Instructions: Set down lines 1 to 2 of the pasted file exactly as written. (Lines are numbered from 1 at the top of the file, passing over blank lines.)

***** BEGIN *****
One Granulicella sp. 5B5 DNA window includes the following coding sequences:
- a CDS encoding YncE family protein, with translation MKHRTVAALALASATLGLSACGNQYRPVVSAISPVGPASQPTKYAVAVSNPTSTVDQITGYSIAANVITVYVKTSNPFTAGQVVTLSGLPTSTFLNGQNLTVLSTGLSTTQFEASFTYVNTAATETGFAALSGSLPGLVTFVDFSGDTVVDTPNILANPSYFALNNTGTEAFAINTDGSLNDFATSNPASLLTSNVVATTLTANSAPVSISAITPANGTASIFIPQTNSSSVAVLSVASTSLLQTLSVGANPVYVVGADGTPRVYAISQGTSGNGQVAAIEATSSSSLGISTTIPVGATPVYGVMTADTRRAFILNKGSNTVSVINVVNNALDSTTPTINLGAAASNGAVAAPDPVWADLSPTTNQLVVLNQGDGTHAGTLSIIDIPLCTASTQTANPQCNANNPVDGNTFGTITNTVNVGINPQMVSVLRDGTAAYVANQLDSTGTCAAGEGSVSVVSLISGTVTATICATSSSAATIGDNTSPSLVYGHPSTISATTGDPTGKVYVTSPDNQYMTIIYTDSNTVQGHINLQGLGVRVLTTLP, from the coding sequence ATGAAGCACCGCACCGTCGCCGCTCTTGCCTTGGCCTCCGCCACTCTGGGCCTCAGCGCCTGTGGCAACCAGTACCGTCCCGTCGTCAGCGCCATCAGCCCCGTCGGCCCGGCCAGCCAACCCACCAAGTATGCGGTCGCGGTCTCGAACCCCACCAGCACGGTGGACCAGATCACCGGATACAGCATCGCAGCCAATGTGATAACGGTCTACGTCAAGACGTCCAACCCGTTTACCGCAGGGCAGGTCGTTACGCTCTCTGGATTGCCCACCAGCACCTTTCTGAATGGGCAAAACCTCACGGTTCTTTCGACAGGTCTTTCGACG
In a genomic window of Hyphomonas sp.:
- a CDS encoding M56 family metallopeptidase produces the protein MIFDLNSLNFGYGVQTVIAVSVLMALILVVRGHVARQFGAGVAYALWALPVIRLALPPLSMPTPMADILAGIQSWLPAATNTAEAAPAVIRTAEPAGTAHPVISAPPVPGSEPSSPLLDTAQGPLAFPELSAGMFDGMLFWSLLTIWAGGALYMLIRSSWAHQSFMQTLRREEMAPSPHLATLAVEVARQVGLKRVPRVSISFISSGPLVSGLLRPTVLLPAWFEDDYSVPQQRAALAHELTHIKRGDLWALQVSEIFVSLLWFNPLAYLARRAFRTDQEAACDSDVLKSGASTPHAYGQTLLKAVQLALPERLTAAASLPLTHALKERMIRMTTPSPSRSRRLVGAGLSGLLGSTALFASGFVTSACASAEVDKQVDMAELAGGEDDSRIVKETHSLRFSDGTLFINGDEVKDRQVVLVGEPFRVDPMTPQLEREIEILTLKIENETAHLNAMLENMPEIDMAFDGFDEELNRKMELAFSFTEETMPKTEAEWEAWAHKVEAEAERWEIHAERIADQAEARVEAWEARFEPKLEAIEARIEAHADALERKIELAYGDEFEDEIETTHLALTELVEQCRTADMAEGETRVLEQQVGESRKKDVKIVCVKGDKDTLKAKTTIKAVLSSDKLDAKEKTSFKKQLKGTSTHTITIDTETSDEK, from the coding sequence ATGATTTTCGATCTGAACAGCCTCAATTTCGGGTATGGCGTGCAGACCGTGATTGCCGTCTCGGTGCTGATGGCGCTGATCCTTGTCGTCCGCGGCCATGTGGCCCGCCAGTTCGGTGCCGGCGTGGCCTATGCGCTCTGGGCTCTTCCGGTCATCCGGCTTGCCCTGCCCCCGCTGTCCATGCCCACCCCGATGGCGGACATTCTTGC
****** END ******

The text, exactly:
One Granulicella sp. 5B5 DNA window includes the following coding sequences:
- a CDS encoding YncE family protein, with translation MKHRTVAALALASATLGLSACGNQYRPVVSAISPVGPASQPTKYAVAVSNPTSTVDQITGYSIAANVITVYVKTSNPFTAGQVVTLSGLPTSTFLNGQNLTVLSTGLSTTQFEASFTYVNTAATETGFAALSGSLPGLVTFVDFSGDTVVDTPNILANPSYFALNNTGTEAFAINTDGSLNDFATSNPASLLTSNVVATTLTANSAPVSISAITPANGTASIFIPQTNSSSVAVLSVASTSLLQTLSVGANPVYVVGADGTPRVYAISQGTSGNGQVAAIEATSSSSLGISTTIPVGATPVYGVMTADTRRAFILNKGSNTVSVINVVNNALDSTTPTINLGAAASNGAVAAPDPVWADLSPTTNQLVVLNQGDGTHAGTLSIIDIPLCTASTQTANPQCNANNPVDGNTFGTITNTVNVGINPQMVSVLRDGTAAYVANQLDSTGTCAAGEGSVSVVSLISGTVTATICATSSSAATIGDNTSPSLVYGHPSTISATTGDPTGKVYVTSPDNQYMTIIYTDSNTVQGHINLQGLGVRVLTTLP, from the coding sequence ATGAAGCACCGCACCGTCGCCGCTCTTGCCTTGGCCTCCGCCACTCTGGGCCTCAGCGCCTGTGGCAACCAGTACCGTCCCGTCGTCAGCGCCATCAGCCCCGTCGGCCCGGCCAGCCAACCCACCAAGTATGCGGTCGCGGTCTCGAACCCCACCAGCACGGTGGACCAGATCACCGGATACAGCATCGCAGCCAATGTGATAACGGTCTACGTCAAGACGTCCAACCCGTTTACCGCAGGGCAGGTCGTTACGCTCTCTGGATTGCCCACCAGCACCTTTCTGAATGGGCAAAACCTCACGGTTCTTTCGACAGGTCTTTCGACG